Enough of all the not enough-ness | Sarah Woodhouse

Enough of all the not enough-ness

Not enough-ness feels like we’re lacking something. Not good enough, not successful enough, not smart enough, not beautiful enough, not capable enough, not loveable enough. Behind most of the false, deeply unloving, conclusions that we come to about ourselves is a painful sense that nothing we do or are is quite enough.

I say not enough-ness because it’s more than just a belief. The belief is so deeply attached to our most painful memories and feelings of inadequacy that it’s a whole body, whole mind, whole being thing.

Our not enough-ness leads us to endlessly compare ourselves to others and to endlessly conclude that we’re somehow less than the people we’re with. We do this in such an automatic, subtle way that we’re usually unaware we’re comparing and unaware than we’ve concluded we’re somehow not as good as those we’re with.

Because we don’t realise, we react. Some people puff themselves up and tear-down the people they’ve compared themselves to. Some people become smaller and tear-down themselves. We make decisions from within this space too. Some people overcompensate (e.g., people in this town aren’t good enough, I’m moving) and some people shrink (e.g., I’m not as smart as other people, I’m not going to apply for the job).

I know I’m covering a lot here. Not enough-ness is a complicated beast. It’s beliefs, feelings, thoughts, sensations, judgements, self-esteem, self-worth, ego, insecurity, arrogance, reactions and actions. It’s a lot, I know. That’s why we need to understand it.

Self-limiting, negative beliefs most often stem from our childhood. We’re either explicitly told them (e.g., you don’t try hard enough), or we develop them in response to painful, frightening experiences (yup, you knew I’d mention it – trauma). Say our parents routinely give us no attention. This threatens our need for social connection and love so we have a traumatic reaction to it (although we don’t realise that’s what it is, and neither do our parents). We get overwhelmed, feel afraid, confused or angry, and somewhere along the line we make a fundamental conclusion about ourselves. There must be something wrong with me, I must be bad… I’m not enough. These kinds of traumatic childhood experiences are common. So, of course, the conclusion that we arrive at, that over time affects our lives so greatly, is also extremely common.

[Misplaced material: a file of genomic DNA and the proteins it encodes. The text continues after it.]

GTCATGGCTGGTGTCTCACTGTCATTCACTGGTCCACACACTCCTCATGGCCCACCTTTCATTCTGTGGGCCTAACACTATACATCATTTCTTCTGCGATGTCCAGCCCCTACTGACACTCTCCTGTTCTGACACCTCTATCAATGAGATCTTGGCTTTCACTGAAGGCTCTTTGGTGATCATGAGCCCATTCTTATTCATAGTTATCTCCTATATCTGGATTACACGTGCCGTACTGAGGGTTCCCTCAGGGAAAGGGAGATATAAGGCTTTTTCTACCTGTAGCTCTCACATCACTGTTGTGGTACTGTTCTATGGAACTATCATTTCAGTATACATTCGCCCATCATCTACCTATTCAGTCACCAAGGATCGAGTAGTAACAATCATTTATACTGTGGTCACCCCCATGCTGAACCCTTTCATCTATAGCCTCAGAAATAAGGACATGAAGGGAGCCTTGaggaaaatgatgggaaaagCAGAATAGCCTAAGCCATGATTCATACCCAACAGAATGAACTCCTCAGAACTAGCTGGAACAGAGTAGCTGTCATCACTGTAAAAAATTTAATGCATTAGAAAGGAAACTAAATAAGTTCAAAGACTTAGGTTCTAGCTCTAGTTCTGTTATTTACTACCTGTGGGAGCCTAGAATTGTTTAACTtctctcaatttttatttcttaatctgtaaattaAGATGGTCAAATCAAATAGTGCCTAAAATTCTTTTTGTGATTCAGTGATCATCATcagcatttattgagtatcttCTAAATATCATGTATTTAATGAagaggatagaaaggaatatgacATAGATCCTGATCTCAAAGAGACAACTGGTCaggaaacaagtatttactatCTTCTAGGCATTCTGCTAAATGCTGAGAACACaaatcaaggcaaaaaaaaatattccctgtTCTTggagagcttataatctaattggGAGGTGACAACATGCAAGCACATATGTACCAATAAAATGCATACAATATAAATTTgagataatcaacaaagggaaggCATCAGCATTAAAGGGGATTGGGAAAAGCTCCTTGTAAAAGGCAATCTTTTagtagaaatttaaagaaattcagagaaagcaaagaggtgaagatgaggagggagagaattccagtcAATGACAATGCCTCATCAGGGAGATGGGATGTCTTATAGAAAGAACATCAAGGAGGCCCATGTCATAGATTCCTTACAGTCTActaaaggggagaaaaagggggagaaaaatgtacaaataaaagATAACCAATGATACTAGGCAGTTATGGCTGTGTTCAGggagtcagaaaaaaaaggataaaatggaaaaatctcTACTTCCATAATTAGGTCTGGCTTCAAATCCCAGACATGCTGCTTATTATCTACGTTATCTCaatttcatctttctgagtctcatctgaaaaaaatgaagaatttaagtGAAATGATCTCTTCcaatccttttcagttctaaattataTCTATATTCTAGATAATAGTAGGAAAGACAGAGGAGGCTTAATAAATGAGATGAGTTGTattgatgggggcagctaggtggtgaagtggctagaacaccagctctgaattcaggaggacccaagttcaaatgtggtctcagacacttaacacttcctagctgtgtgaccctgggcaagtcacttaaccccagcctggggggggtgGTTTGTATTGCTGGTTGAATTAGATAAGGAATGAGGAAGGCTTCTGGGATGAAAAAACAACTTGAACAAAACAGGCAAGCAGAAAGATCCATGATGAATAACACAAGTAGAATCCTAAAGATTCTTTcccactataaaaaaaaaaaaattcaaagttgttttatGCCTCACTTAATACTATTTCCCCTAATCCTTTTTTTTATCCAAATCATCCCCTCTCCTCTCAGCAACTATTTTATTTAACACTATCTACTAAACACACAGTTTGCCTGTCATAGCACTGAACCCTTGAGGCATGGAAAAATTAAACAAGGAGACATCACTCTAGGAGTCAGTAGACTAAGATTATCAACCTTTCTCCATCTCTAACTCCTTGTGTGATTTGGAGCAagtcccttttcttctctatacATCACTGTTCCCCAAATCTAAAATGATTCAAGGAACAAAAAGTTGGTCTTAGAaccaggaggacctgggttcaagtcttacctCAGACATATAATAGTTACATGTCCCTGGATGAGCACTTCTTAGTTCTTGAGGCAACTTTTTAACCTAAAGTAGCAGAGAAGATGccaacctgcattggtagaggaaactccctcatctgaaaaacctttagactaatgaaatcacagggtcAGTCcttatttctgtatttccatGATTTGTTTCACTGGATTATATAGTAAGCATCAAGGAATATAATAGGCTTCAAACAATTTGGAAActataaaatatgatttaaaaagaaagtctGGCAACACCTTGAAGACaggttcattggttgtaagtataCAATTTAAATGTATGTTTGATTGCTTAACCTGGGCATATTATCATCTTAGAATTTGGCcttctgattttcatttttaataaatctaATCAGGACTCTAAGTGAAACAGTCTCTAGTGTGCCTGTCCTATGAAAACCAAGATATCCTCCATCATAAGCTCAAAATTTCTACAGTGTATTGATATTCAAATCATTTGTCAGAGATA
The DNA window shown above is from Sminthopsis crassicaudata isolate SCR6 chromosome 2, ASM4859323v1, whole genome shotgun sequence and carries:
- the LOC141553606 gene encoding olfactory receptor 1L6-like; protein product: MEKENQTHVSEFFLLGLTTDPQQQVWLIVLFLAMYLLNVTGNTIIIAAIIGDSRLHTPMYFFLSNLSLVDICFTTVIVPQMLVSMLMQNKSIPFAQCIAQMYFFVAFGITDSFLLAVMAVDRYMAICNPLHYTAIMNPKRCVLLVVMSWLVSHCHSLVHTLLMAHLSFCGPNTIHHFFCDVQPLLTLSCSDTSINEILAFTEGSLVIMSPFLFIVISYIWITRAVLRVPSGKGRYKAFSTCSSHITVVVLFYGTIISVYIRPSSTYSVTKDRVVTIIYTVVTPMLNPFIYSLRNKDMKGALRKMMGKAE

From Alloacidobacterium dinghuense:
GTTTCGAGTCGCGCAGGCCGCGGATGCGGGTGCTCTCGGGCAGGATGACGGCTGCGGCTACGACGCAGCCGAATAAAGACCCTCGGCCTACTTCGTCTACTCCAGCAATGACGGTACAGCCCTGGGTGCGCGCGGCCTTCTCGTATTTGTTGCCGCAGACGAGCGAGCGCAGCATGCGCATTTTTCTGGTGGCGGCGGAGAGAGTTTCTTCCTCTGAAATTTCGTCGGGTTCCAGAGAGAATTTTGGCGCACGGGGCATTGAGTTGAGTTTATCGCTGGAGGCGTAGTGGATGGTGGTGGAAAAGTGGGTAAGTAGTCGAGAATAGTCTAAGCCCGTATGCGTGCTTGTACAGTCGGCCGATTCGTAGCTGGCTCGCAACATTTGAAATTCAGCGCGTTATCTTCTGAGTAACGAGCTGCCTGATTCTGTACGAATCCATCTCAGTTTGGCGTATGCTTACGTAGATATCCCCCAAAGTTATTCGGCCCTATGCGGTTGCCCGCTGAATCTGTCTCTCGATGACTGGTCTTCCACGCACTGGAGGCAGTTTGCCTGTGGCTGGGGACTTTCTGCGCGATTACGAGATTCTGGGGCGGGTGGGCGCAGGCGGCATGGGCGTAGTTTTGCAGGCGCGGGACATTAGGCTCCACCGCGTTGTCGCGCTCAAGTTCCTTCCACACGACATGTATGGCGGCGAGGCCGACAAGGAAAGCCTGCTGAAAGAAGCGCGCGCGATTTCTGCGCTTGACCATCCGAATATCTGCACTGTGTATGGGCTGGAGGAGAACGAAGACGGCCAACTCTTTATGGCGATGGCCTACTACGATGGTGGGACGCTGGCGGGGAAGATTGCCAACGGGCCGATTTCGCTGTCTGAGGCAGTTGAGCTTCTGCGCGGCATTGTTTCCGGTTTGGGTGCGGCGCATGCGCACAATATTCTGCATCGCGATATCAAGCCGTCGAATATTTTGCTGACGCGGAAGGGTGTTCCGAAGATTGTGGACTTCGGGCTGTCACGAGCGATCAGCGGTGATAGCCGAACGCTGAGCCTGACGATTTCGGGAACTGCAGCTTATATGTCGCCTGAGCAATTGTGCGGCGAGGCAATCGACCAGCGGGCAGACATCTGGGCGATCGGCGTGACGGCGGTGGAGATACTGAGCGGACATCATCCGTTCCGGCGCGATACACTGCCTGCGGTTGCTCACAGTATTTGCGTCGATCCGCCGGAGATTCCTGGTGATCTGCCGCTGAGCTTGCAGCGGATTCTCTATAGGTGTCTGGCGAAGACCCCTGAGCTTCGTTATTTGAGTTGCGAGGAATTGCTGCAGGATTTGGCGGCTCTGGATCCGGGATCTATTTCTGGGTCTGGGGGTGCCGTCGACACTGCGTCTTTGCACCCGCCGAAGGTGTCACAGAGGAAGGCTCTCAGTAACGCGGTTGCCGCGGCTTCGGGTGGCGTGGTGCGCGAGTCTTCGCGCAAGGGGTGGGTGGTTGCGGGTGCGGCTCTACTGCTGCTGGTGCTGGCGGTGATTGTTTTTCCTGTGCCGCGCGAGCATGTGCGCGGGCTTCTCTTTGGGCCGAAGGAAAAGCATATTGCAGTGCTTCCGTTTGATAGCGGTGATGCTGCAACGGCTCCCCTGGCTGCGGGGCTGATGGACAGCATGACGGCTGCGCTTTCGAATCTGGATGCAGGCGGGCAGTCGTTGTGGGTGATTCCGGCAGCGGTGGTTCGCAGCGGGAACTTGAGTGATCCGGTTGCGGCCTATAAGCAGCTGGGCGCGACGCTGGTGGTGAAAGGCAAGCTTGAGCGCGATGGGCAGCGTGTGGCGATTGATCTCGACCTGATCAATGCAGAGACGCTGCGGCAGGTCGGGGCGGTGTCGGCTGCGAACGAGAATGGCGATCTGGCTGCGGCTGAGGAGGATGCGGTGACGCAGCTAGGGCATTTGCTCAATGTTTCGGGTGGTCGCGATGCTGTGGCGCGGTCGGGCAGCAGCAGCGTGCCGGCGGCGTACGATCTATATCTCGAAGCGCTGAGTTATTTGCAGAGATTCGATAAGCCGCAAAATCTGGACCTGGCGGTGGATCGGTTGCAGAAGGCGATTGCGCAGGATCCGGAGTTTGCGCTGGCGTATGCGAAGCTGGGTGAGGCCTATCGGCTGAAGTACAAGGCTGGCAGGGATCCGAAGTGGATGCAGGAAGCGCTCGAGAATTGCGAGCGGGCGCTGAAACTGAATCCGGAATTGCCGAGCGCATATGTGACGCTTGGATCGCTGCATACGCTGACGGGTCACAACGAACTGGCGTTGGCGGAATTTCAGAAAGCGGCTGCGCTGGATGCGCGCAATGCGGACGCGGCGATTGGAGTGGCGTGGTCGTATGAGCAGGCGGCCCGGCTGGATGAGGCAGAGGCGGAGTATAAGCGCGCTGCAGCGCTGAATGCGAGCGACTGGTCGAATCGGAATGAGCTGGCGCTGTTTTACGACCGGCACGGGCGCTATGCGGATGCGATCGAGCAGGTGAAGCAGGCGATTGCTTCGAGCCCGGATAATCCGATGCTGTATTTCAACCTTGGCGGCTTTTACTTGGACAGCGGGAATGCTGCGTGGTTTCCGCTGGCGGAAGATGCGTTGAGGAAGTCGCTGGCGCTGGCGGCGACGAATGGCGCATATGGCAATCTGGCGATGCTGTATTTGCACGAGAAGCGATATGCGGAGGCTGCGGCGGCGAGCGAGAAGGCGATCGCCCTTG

Not enough-ness is THE THING that sit at the centre. It’s the thing we slowly uncover as we move through our healing.

We don’t uncover it all in one go. At times, we may think we know what we’re dealing with, but then it comes back, and back and back again. Every so often, I’m floored by my not enough-ness. This week, it got me. I compared, without realising I was comparing. I found myself lacking, without realising I had found myself lacking. I started ‘should-ing’ myself (I should be better, I should work harder, I should… should… should). Then come the triggered old feelings. It’s an overwhelm, confusion, anxiety, shame shit-storm.

So, what do we do when all this not enough-ness is triggered? We remind ourselves that the feelings are old. The feelings, thoughts and sensations are not about who we are today, or our reality today. We don’t have to analyse our life, we need to give our younger self a cuddle. We remember that not enough-ness is built on the old traumatic belief that we are lacking something. It’s an unsafe sense that we are somehow less than we should be. So we respond to our triggered younger self with the reassurance they need. We help them feel safe, whole and enough. Kindness is key. Loving words are key.

Paradoxically, this gentle response proves to us, and to our younger self, that we are stronger than our old negative self-beliefs.

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Sarah Woodhouse is a trauma expert, research psychologist and writer who delivers people the knowledge and tools to recognise and overcome self-defeating cycles, to achieve personal freedom and success.

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